The spread of the Hindu
By Vivekanand Ojha
In the wake of the controversy regarding conversions by Christian missionaries
in the country, it has been suggested by a few commentators in the media that
the Dalits and tribals are not Hindus.
This assertion, however, is not only erroneous but also presumes a narrow and
medieval Brahmin-centric definition of Hinduism. Besides, it appears to be an
attempt to twist the ongoing debate on conversions.
To begin with, the word Hindu was not coined by Hindus
themselves but was given by the people living on the eastern side of the river
Indus. By this definition alone, all Dalits and tribals who have been living
here since the beginning of civilisation come within the ambit of Hinduism. This
apart, unlike the followers of monotheistic religions like Islam, Christianity
or Buddhism, Hindus, as one entity, never followed the teachings of any one
prophet or a single book. So it is difficult to have a precise, all-inclusive
and concise definition of Hinduism. Though the Vedic society can be considered
to be the origin of Hinduism, Vedic culture was composite in nature, based as it
was on the collective wisdom of sages down the ages, rather than on the
teachings of a single prophet or seer.
Hinduism allows considerable intellectual freedom to its adherents, giving it a
certain dynamism. Over the ages, saints and holy men have interpreted the
religious texts differently, resulting in many overlapping sects, numerous
deities and countless festivals within Hinduism. So, just because the tribal
culture and their methods of worship are different from the Brahminical concept,
it cannot be concluded that tribals are not Hindus. In fact, tribals also follow
a wide spectrum of beliefs and customs, each one of which differs markedly from
one tribe to another.
Worship of more than one deity is one of the main characteristics of the Hindu
religion; one that distinguishes it from other religions. Hinduism professes
that God, essentially One, can be worshiped in any form as desired by the
individual. In fact, this freedom is at the root of the composite nature of
Hinduism as they worship many deities.
Moreover, Hinduism believes in the concept of noble soul or devta. This means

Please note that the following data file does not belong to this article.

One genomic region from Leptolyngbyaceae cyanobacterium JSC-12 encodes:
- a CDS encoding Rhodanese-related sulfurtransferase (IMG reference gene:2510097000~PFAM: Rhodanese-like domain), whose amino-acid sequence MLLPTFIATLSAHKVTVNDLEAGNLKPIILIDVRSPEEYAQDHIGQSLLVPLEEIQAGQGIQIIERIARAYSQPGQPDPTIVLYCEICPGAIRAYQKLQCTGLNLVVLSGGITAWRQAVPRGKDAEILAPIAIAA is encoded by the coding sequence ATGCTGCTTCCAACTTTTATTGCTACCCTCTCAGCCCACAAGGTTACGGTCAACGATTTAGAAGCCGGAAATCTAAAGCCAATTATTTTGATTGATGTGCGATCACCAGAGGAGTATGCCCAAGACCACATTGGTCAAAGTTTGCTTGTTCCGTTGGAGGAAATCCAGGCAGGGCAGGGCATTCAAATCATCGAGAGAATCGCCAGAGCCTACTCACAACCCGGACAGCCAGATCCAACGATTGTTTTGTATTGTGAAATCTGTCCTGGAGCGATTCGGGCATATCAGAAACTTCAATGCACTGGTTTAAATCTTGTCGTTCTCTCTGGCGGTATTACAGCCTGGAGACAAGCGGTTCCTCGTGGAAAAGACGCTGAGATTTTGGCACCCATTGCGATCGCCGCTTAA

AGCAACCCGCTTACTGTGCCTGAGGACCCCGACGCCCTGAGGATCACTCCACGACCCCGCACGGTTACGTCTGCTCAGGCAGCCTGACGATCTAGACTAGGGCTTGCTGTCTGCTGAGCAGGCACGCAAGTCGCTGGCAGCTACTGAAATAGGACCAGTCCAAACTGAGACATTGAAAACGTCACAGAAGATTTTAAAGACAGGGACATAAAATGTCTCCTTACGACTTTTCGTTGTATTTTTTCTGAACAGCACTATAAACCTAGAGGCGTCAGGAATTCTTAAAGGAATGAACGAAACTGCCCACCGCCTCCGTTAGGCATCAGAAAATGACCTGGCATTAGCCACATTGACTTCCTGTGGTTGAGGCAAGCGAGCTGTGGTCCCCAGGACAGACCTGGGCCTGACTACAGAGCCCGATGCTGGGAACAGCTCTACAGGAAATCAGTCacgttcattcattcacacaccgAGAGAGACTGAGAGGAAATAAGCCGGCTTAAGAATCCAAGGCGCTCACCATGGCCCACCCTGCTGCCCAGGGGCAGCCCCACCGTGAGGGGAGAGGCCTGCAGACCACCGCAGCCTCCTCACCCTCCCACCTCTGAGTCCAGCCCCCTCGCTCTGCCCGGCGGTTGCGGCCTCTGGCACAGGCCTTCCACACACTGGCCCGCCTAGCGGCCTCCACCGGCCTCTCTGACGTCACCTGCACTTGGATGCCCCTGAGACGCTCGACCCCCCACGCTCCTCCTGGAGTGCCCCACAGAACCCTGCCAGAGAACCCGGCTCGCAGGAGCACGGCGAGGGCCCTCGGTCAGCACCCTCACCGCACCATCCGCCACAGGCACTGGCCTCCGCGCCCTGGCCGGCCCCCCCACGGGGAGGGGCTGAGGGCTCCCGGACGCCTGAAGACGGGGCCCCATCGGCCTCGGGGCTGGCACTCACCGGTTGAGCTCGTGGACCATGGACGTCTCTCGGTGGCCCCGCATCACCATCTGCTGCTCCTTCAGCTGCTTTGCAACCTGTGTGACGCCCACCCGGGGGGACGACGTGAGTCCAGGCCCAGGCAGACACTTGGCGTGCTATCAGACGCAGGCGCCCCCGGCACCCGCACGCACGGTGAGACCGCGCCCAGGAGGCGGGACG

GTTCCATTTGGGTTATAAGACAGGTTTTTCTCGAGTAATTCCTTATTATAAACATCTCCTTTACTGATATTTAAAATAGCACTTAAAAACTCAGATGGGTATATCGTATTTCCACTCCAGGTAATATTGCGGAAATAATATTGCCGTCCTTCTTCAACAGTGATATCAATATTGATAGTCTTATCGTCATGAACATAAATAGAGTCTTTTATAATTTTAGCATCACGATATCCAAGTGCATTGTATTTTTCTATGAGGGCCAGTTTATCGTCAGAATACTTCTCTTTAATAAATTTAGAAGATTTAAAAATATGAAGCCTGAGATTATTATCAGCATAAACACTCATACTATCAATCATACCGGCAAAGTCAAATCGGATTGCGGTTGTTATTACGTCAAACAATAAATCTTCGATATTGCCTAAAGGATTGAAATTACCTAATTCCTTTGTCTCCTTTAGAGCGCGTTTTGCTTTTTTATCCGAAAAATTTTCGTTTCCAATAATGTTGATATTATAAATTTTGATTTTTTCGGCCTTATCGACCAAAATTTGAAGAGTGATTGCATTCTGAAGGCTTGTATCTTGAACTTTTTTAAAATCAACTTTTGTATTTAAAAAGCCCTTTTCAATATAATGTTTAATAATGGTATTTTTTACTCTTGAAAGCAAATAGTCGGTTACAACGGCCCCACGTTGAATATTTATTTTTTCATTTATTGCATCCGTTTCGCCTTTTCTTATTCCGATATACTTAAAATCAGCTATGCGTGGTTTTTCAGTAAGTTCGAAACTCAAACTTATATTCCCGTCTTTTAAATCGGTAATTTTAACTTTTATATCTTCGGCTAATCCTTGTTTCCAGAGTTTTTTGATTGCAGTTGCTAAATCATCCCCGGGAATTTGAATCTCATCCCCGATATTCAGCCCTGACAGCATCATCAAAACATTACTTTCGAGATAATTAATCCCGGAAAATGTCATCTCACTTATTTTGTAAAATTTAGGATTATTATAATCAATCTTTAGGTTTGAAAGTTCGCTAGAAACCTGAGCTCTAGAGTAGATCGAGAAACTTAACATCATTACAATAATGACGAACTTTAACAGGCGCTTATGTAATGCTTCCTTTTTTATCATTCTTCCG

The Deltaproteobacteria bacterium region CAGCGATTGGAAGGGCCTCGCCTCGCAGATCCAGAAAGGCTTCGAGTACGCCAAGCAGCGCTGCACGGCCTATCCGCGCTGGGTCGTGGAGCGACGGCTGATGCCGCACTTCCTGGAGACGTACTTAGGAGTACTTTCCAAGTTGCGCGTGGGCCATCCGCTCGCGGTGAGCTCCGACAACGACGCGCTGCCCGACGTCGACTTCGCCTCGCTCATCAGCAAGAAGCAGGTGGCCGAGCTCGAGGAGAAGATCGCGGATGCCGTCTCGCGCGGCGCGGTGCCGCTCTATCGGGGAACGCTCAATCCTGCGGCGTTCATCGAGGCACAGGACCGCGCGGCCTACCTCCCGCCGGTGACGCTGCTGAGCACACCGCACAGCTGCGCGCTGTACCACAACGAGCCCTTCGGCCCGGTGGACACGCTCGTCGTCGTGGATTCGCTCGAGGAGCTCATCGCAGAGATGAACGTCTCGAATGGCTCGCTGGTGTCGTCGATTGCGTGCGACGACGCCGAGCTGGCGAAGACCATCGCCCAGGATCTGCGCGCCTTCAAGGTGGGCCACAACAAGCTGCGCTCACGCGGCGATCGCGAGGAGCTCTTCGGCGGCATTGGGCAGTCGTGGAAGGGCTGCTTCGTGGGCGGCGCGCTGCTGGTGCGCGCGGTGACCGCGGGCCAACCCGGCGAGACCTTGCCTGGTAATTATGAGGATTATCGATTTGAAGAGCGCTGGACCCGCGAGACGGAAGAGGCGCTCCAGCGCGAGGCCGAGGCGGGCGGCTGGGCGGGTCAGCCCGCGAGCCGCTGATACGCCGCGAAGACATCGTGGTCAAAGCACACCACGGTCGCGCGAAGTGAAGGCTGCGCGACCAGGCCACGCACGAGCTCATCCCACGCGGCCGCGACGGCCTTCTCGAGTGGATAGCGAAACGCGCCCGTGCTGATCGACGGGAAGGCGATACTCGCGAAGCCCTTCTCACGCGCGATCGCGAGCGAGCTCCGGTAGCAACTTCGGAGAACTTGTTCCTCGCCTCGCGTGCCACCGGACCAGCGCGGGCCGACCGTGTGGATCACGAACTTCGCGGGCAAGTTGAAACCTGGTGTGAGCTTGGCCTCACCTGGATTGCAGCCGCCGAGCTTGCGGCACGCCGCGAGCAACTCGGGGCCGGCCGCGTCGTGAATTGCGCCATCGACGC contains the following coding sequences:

that any individual, through his karma, can be regarded as a noble soul, worthy
of worship by a group of his followers. That is why Hindu scriptures claim that
there is not one but 84 lakh devtas. This has further resulted in the concept of
kuldevatas where every clan has its own deity. This is a kind of ancestor
worship. A more direct form of ancestor-worship is the pinda-daan performed by
Hindus during a particular period.
Nature-worship is also a unique feature of Hinduism. From the Sun, the Moon, the
Earth, mountains, rivers, seas to even rain, every element of nature is
worshiped by Hindus. Even different species of flora and fauna find a place of
reverence. Similarly idol-worship is another practice followed only by Hindus.
Thus all these features of Hinduism, namely worship of multiple deities, idol
worship, ancestor worship and nature worship are found to varying degrees among
all the tribal groups in the country. Moreover, many of
the tribal s seemingly eccentric practices are rooted in the great epics of the
Ramayana and Mahabharata. This establishes beyond doubt that tribals are
Further, it has to be noted that Hinduism is the only religion which does not
impose any uniform way of worship on its adherents, so those within the Hindu
fold can follow their indigenous culture. But once tribals convert to, say,
Christianity, they have to give up their original practices and ways of worship
in favour of those
followed by Christians. This leads to a marked changed in their way of life,
resulting in confrontation between neo-converts and tribals.
The case of Dalits is no different either. They are even more closely related to
mainstream Hinduism than are tribals. Although the Dalits were for centuries
placed outside the varna-system, and subjected to various discriminations like
being denied entry to temples, the fact that they tried to enter temples proves
that they considered themselves as Hindus. Of course, there were numerous
instances of mass conversions to Buddhism but that was mostly as a protest
against the Brahminical stranglehold over Hinduism. Today this stranglehold is
no longer what it was and most religious and social institutions are open to
all, including the Dalits. Incidentally, the Dalits celebrate almost all Hindu
It would also be incorrect to say that the Dalits and tribals find no mention in
the Hindu tradition. In Ramayana, during Rama s foray into the forest, his
interaction with various tribes is described in detail. In Mahabharata, Bhima,
the second of the Pandavas, married a tribal woman, Hidimba, and their child
grew up to be a great warrior. Even in some modern traditional
festivals, the Dalits find a place. For example, in the Chhath puja, which is
the most important festival of Bihar and eastern Uttar Pradesh, it is considered
necessary to buy a bamboo-stick bowl (in which offerings are made to the Sun)
from the lowest of the outcastes , the Doms, who are engaged in the profession
of cremating bodies.
It is true that the Dalits and tribals have been discriminated against in the
past. However, thanks to the efforts of numerous religious and social reformers,
the situation has changed and, notwithstanding the motivated campaign to prove
otherwise, the Dalits and tribals are very much a part of the composite Hindu
culture as opposed to the Brahmin-centric Hinduism propagated by Brahmins during
the medieval period.